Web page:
The library on Nicholai Street closed at the end of July 1950, and the adult department of the library opened at its new location on September 11, 1950. The children's room, converted from a four-car garage on the new library property, did not open until February, 1951. On March 14, 1951, the library held an "Open House" which served as the official opening of the new and present library. The library once again held an "Open House" on March 23, 1951, as a belated celebration of its Silver Anniversary as of December 31, 1951. At this time, members of the original Board of Trustees were honored for their past service. Members that made up the Board as of this date were Mrs. Joseph J. Ulmer, President; Roland Heberer, Vice-President; Leon Galloway, Secretary and Treasurer; Miss Augustin (who served continuously since 1926) and Joseph Heim.


From 1953-1990, Kenneth S. Barnes served as library director, and under his leadership, the library became a center for cultural activities. In 1955, the sum of $252,000 was voted by the taxpayers for a new wing to be added, and the new wing was dedicated in January, 1958. In May, 1960, taxpayers approved the purchase of a Bookmobile for $20,000. This vehicle had a 3000 book capacity and was bought so that the library could extend its services to people in outlying parts of Hicksville who could not readily get to the library. After its first two weeks in service, the Bookmobile had circulated 2735 books and registered 229 new cardholders. It was taken out of service in 1990.

Three more library expansions took place, in 1965, 1977, and once again in 1985. Today, the library provides comfortable spaces for reading, and the building is accessible to the handicapped.

Mrs. Celeste Watman, director from 1990 to 2005, led the Hicksville Public Library forward, preparing for a new millennium of communication services for the public. Active in community affairs, Mrs. Watman led in modernizing the library, reorganizing the book and audiovisual collections, and in computerizing the library's collections and services. Today, the library has an automated circulation system, public access computers, as well as computers with Internet access.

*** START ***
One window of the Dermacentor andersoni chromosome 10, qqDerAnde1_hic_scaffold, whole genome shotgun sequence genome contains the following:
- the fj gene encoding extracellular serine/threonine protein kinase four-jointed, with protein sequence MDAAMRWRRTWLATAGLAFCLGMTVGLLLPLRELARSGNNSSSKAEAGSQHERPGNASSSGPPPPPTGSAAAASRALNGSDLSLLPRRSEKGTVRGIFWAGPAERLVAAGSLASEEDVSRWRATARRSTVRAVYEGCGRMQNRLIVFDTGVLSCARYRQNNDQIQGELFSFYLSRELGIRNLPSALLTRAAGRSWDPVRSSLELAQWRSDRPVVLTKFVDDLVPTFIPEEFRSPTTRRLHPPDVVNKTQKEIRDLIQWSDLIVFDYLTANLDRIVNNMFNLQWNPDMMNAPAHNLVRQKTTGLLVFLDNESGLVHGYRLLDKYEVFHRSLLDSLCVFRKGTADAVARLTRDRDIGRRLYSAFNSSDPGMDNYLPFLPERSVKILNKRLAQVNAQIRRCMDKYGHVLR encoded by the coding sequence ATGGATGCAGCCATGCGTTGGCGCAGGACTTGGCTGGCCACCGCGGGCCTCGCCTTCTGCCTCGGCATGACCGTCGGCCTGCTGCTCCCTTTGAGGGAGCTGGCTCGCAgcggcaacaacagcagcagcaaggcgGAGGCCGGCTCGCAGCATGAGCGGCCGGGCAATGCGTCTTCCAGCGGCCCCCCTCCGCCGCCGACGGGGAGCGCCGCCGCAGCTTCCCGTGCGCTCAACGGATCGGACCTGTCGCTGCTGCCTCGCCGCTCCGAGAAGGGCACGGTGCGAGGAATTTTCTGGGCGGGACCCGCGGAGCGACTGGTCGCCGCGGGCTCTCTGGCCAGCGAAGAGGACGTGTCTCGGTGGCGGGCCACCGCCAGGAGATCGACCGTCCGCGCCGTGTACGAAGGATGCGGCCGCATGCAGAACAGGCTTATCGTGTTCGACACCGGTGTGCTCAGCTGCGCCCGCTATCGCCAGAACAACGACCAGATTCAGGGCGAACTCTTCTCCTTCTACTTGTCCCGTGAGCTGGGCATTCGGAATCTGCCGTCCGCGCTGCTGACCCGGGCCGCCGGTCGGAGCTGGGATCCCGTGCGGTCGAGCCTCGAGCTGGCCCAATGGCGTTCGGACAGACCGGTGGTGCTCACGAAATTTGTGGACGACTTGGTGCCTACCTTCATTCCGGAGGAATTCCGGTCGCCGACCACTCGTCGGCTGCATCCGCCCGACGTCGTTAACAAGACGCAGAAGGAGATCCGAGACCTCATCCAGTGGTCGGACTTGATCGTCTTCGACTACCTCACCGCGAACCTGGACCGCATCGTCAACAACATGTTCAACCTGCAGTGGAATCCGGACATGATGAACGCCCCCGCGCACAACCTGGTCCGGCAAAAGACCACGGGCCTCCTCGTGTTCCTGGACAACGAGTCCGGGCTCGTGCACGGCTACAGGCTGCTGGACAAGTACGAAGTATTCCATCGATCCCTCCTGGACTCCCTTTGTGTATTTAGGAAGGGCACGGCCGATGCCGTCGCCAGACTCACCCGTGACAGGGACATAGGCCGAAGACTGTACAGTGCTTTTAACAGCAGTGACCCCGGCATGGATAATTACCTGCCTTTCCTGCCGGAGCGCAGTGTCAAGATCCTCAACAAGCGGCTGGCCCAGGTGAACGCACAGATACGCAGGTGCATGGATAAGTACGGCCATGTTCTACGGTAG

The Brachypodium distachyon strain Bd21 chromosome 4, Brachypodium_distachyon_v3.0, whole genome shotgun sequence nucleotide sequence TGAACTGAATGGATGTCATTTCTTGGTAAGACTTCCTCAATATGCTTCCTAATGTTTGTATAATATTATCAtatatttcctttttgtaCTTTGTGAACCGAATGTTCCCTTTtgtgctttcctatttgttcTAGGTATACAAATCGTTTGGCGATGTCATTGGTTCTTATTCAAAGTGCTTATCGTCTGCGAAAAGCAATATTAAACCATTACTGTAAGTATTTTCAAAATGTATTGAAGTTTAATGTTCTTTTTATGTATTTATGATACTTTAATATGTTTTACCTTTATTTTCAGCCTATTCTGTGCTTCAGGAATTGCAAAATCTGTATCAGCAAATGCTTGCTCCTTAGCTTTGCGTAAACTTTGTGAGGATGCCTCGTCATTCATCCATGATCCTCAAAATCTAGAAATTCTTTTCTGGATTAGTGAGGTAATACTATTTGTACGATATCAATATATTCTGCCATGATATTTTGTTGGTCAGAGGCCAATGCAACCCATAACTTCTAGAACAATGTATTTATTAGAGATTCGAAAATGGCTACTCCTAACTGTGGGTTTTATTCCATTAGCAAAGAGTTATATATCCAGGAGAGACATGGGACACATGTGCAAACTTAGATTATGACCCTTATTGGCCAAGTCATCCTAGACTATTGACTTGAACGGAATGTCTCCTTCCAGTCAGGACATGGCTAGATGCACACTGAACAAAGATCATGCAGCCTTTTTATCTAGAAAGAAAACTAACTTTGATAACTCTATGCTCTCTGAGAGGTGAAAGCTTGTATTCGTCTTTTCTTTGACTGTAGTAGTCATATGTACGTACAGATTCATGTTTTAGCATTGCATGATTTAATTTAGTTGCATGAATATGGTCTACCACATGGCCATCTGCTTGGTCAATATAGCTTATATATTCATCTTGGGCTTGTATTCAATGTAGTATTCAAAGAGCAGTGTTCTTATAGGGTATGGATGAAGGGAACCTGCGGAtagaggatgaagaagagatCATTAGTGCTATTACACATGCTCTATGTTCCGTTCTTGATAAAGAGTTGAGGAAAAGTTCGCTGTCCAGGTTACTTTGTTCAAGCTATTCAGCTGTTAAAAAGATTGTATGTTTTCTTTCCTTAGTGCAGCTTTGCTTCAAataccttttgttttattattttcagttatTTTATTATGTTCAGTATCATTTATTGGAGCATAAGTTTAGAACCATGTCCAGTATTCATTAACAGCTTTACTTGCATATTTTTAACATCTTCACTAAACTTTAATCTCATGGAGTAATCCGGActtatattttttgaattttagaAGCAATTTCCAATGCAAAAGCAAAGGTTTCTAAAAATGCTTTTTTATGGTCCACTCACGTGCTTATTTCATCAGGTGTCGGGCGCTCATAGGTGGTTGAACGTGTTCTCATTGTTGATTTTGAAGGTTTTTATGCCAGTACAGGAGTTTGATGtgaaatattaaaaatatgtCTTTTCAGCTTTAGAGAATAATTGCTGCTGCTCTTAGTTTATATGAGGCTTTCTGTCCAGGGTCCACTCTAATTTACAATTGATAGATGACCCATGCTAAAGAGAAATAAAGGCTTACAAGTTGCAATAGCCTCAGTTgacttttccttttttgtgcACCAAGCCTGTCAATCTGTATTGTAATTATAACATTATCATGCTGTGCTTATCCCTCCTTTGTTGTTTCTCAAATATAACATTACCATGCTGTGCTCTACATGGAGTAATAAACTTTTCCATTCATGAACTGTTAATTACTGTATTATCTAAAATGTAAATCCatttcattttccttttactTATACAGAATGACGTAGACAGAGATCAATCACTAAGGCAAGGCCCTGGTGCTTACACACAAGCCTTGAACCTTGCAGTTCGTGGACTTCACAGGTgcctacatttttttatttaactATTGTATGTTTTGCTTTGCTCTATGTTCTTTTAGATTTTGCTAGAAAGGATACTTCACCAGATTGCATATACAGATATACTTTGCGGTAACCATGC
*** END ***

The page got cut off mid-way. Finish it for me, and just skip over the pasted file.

In May of 2005 a new parking lot was opened. Twenty one spots were added for the convenience of our patrons. A book drop will be added to the center island for patrons to drop off books. The Computer Resource Center opened in the fall of 2006. It is equipped with the latest computers and meeting rooms for community groups and some library programs.



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Periodicals (Titles)    
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Books on CDs        


1973 Hicksville Community Council Community Service Award
1992 Public Library Association National Achievement Citation
1998 Nassau County Certificate of Merit for SIGHTS AND SOUNDS at the Hicksville Public Library
1999 Nassau County Certificate of Merit for EXPRESSIONS: A Multi-cultural Dance Series
1999 Library Public Relations Council L. Percy Award
1999 New York Council for the Humanities Mini-Grant for Century of CHANGE Decade Program
2000 Nassau Community Regrant Program for the Arts
2002 Nassau Community Regrant Program for the Arts



Hicksville Community Council Community Service Award

New York State Public Library Construction Grant for the Administration Building

Directors of the Hicksville Public Library

Mrs. Marjorie Archibald 1927-1928

Miss Leora Clinch 1928-1930

Miss Kathryn Anne Webster 1930-1937

Miss Marion Snedecor 1937-1941

Mrs. Marion Cecil 1941-1951

Miss Helen Wheller 1952-1953

Mr. Kenneth Barnes 1953-1990

Mrs. Celeste Watman 1990-2005

Mrs. Carol Ahrens 2006-2011

Mrs. Elizabeth Goldfrank 2011-Present


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Wednesday, April 15 - Virtual Meeting on Zoom
Wednesday, May 20
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In-person meetings are held at the Administration building located at 120 Second Street at 7:00 P.M.